Common Elements: 

    • Bring the problem to its crisis
    • Sharply rising tension (fed by the Middle) that explodes into a climactic event
    • The Goal from the Beginning is either attained or lost
    • Demonstrate how the characters and the situation have changed as a result of the story

    Serialized Stories

    Beginning, Middle and End phases also occur in serialized stories. Even though they keep running, a serialized story should still have Beginning, Middle, and End phases. Rather than just being infinite Middle, successful Serial stories repeatedly run through Beginning, Middle and End phases of smaller story arcs. This allows you to keep your audience glued to the story’s ups and downs, and to keep evolving the plot and characters. The only difference between a Serial story and a completed story is that the Beginning and Ending phases lead into one another. Each Beginning phase sets up a new problem for the characters to wrestle with over the course of the arc, and each Ending phase ties up that problem and sets the stage for a new one. 

    Beginning, Middle, End + Storycoaster

    If all of this sounds familiar, that’s because we’ve talked about similar things before when we talked about the Storycoaster. The Storycoaster is about building effective scenes that keep your reader engaged, but we can also look at the Storycoaster as a way of talking about story action and plot more broadly. 

    Here’s our regular Storycoaster that describes a scene:


    Image description: An orange sine wave. There are 4 sections of black text along the first portion of the wave: “Before it Happens” with a large blue arrow moving up the wave, “It Happens” at the peak of the wave, “Consequences” with a large blue arrow moving down the wave, and “What Changed?” at the bottom of the wave.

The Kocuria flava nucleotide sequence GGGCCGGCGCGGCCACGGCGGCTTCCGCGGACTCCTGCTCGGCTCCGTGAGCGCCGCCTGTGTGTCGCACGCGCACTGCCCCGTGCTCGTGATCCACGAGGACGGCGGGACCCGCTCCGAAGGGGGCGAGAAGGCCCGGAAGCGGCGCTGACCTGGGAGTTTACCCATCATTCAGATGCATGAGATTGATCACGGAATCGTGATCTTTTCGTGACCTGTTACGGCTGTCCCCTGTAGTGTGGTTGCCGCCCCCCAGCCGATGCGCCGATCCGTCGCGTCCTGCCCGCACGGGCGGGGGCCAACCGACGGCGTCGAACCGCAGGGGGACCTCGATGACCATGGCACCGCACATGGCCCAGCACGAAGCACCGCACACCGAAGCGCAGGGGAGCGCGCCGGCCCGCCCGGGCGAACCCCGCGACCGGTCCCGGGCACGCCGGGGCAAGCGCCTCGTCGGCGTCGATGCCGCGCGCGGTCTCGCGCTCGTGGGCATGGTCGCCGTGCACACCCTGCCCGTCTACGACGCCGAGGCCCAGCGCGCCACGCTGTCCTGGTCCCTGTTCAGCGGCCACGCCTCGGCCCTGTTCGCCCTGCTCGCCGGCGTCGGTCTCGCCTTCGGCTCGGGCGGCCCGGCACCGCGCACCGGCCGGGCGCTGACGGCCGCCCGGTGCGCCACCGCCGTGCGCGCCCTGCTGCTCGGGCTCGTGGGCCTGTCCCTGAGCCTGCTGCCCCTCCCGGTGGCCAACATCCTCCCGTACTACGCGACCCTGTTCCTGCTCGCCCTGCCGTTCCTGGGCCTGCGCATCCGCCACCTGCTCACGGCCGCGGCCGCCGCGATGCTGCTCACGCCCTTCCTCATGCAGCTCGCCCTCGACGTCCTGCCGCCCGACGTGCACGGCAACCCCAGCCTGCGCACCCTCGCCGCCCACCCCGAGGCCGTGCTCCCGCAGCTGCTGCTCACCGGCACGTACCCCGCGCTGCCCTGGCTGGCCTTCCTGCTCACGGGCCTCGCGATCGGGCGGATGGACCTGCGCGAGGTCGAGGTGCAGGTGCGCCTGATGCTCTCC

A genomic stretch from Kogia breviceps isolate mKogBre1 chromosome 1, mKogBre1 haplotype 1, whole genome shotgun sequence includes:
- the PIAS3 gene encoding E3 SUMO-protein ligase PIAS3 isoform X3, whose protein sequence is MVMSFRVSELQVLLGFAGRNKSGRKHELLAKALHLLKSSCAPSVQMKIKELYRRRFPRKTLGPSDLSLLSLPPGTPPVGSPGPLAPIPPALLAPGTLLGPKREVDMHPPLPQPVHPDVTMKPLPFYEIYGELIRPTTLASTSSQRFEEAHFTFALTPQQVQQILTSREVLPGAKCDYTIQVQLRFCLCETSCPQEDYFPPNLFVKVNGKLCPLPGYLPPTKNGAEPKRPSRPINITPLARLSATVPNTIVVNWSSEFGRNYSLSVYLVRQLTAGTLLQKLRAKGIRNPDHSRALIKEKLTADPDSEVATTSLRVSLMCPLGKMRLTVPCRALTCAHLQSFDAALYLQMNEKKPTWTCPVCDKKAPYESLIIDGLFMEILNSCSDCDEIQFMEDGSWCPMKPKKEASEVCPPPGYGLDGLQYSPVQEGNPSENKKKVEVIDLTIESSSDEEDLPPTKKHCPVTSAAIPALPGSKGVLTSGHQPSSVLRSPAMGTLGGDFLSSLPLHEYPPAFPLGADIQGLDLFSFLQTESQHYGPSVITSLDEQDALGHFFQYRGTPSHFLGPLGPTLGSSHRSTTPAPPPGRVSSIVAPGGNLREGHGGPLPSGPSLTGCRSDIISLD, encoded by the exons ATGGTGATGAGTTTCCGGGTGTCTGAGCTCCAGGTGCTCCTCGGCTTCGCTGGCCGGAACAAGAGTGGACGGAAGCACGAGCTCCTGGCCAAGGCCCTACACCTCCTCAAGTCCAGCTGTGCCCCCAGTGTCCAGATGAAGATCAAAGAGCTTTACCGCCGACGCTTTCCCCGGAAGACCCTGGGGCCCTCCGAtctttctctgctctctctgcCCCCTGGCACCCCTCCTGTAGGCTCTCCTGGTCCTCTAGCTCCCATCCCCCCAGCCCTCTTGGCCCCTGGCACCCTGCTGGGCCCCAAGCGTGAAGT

And here’s our escalated Storycoaster, where we raise the story tension and conflict over the course of the story: 


    The escalated Storycoaster also functions as an illustration of Beginning, Middle, and End phases of the story, like so:


    In the Beginning phase of the Storycoaster, the tension and conflict start out at a low point. The protagonist doesn’t have that many problems to deal with, and the conflict is just getting started. As the Beginning phase progresses, each scene elaborates on the conflict, and by doing so, makes clear the protagonist’s Goals, Motivations, and Stakes.  We enter the Middle with a new baseline of tension, which then escalates over the course of this section as the protagonist tries to solve their Conflict and the Conflict keeps getting worse. The Conflict getting worse is what escalates the tension in this section. By the time we reach the highest peak of of the Storycoaster, we’re entering the End phase. All the conflict and tension we’ve built up throughout the story so far reaches its inevitable climax, and the Conflict from the beginning is finally resolved. On the way down, we get a sense of how the characters have changed due to their journey.

    Long curving line Long curving line Long curving line